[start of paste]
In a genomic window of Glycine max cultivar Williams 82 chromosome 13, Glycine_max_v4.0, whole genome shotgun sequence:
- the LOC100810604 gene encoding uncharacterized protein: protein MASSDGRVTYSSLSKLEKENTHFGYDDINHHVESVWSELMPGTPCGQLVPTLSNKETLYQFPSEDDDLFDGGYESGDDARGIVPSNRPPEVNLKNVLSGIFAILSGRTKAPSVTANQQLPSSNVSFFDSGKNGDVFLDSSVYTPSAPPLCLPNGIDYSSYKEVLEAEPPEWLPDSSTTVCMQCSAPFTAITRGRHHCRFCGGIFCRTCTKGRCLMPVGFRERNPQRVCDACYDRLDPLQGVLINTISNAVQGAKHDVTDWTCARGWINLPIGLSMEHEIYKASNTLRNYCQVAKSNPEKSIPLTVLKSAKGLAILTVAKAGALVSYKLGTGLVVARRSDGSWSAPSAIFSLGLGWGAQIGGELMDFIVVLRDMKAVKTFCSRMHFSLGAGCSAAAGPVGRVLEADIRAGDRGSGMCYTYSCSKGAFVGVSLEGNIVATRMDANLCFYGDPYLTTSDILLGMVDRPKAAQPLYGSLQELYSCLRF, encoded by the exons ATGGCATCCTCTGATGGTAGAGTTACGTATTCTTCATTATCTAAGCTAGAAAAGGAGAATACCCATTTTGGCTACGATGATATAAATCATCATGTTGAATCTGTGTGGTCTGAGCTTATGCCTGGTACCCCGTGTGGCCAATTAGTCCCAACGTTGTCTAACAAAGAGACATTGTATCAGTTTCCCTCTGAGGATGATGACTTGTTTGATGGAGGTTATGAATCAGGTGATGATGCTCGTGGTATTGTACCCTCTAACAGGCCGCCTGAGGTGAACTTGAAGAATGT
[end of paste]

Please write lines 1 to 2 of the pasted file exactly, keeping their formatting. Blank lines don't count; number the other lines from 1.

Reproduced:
In a genomic window of Glycine max cultivar Williams 82 chromosome 13, Glycine_max_v4.0, whole genome shotgun sequence:
- the LOC100810604 gene encoding uncharacterized protein: protein MASSDGRVTYSSLSKLEKENTHFGYDDINHHVESVWSELMPGTPCGQLVPTLSNKETLYQFPSEDDDLFDGGYESGDDARGIVPSNRPPEVNLKNVLSGIFAILSGRTKAPSVTANQQLPSSNVSFFDSGKNGDVFLDSSVYTPSAPPLCLPNGIDYSSYKEVLEAEPPEWLPDSSTTVCMQCSAPFTAITRGRHHCRFCGGIFCRTCTKGRCLMPVGFRERNPQRVCDACYDRLDPLQGVLINTISNAVQGAKHDVTDWTCARGWINLPIGLSMEHEIYKASNTLRNYCQVAKSNPEKSIPLTVLKSAKGLAILTVAKAGALVSYKLGTGLVVARRSDGSWSAPSAIFSLGLGWGAQIGGELMDFIVVLRDMKAVKTFCSRMHFSLGAGCSAAAGPVGRVLEADIRAGDRGSGMCYTYSCSKGAFVGVSLEGNIVATRMDANLCFYGDPYLTTSDILLGMVDRPKAAQPLYGSLQELYSCLRF, encoded by the exons ATGGCATCCTCTGATGGTAGAGTTACGTATTCTTCATTATCTAAGCTAGAAAAGGAGAATACCCATTTTGGCTACGATGATATAAATCATCATGTTGAATCTGTGTGGTCTGAGCTTATGCCTGGTACCCCGTGTGGCCAATTAGTCCCAACGTTGTCTAACAAAGAGACATTGTATCAGTTTCCCTCTGAGGATGATGACTTGTTTGATGGAGGTTATGAATCAGGTGATGATGCTCGTGGTATTGTACCCTCTAACAGGCCGCCTGAGGTGAACTTGAAGAATGT